The Princeton University Chapel Choir, shown in front of Prague Castle, performed in the Czech Republic, Austria, and Hungary. (Courtesy Will Harrel ’13)
Almost as soon as they boarded a plane en route to the Czech Republic Jan. 22, the Princeton Chapel Choir already was performing. Flight attendants, upon learning that the group was a choir, invited them to provide “pre-flight music” to replace the classical music typically played on board.
“Everybody from first class and everything came up to watch and listen to us,” Will Harrel ’13 said. “That was really cool.”
Several hours and one connecting flight later, the Chapel Choir landed in Prague, the first destination in the choir’s performance tour of Eastern Europe. The tour, comprising the Czech Republic, Austria, and Hungary, took place over the Intersession break and combined choir performances with visits to sites of historical and musical significance. Close to 50 members of the Chapel Choir took part – and former choir members Jennifer Borghi ’02 and Margaret Meyer ’05, who have both achieved prominence in the vocal arts, joined the group in Mozart’s “Laudate Dominum.” The group also performed pieces by composers such as Gustav Holst, Eric Whitacre, Moses Hogan, Rosephayne Powell, and Pavel Chesnokov.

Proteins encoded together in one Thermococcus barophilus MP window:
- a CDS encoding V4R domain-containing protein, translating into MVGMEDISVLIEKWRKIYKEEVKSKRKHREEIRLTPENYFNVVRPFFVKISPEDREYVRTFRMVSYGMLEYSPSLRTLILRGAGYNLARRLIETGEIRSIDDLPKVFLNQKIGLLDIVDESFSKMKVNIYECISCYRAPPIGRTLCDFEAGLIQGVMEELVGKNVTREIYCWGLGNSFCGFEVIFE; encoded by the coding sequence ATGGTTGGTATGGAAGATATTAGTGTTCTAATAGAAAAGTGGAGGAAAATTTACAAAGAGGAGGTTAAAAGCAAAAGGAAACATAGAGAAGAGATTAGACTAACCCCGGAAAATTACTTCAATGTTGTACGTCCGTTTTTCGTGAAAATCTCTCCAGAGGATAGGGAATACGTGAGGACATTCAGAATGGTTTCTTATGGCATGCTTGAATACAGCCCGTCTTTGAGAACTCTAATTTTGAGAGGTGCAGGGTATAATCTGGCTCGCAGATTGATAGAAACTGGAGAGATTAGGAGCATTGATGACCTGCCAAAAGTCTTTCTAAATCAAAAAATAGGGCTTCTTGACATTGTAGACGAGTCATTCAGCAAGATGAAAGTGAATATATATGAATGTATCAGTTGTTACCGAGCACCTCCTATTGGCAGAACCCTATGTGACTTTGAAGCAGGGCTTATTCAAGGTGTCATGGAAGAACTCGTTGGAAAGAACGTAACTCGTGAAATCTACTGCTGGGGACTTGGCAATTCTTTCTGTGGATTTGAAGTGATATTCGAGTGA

Singing in Eastern Europe, choir members said, was a hugely valuable experience – musically and otherwise.
“I loved every part of being in Vienna,” Irene Lo ’13 said. “The whole city … [is] really passionate about beautiful things, beautiful architecture, beautiful music.”
For Michael Yaroshefsky ’12, the trip meant a “real bonding experience” between members of the Chapel Choir that was unlike anything he had experienced on campus. “It’s a completely different dynamic when you’re halfway across the world together, spending pretty much day and night together,” he said.
A highlight of the trip, according to Harrel, was singing in the St. Stephanson Cathedral in Vienna on Mozart’s birthday.
“I don’t know the exact attendance numbers, but it was probably 300 or more people – all paying 10 euros apiece to see us,” he said.
Members of the Chapel Choir rehearsed regularly for the performances in Europe over Reading Period – including the day before Dean’s Date – and the week of final exams. While it was “a big time commitment,” the rehearsals were necessary for establishing a bond between group members, Lo said – and for learning the various songs that were sung in Czech or Hungarian.
Director of Chapel Music Penna Rose said the trip was very special, but after a week in chilly European cathedrals, she joked that the group is “thinking warm places” for future tours. St. Stephanson, in particular, was freezing. “You could see your breath when you sang!” Rose said.